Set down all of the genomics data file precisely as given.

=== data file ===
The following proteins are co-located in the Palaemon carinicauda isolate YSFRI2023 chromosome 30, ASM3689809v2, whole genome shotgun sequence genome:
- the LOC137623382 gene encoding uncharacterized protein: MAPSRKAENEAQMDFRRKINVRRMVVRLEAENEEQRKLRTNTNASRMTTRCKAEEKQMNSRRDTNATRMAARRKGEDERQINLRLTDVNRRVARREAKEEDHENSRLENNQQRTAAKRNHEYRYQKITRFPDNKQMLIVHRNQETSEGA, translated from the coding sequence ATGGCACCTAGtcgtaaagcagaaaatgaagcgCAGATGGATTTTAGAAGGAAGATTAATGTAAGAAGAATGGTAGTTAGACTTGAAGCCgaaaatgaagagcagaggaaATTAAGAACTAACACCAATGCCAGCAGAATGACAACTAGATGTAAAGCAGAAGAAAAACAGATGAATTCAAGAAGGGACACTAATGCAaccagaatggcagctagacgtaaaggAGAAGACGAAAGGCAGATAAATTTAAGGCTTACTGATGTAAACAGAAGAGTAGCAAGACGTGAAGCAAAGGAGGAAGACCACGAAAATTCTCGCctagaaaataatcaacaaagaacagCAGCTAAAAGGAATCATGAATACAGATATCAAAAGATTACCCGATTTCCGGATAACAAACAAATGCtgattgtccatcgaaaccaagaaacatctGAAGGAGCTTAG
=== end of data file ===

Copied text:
The following proteins are co-located in the Palaemon carinicauda isolate YSFRI2023 chromosome 30, ASM3689809v2, whole genome shotgun sequence genome:
- the LOC137623382 gene encoding uncharacterized protein: MAPSRKAENEAQMDFRRKINVRRMVVRLEAENEEQRKLRTNTNASRMTTRCKAEEKQMNSRRDTNATRMAARRKGEDERQINLRLTDVNRRVARREAKEEDHENSRLENNQQRTAAKRNHEYRYQKITRFPDNKQMLIVHRNQETSEGA, translated from the coding sequence ATGGCACCTAGtcgtaaagcagaaaatgaagcgCAGATGGATTTTAGAAGGAAGATTAATGTAAGAAGAATGGTAGTTAGACTTGAAGCCgaaaatgaagagcagaggaaATTAAGAACTAACACCAATGCCAGCAGAATGACAACTAGATGTAAAGCAGAAGAAAAACAGATGAATTCAAGAAGGGACACTAATGCAaccagaatggcagctagacgtaaaggAGAAGACGAAAGGCAGATAAATTTAAGGCTTACTGATGTAAACAGAAGAGTAGCAAGACGTGAAGCAAAGGAGGAAGACCACGAAAATTCTCGCctagaaaataatcaacaaagaacagCAGCTAAAAGGAATCATGAATACAGATATCAAAAGATTACCCGATTTCCGGATAACAAACAAATGCtgattgtccatcgaaaccaagaaacatctGAAGGAGCTTAG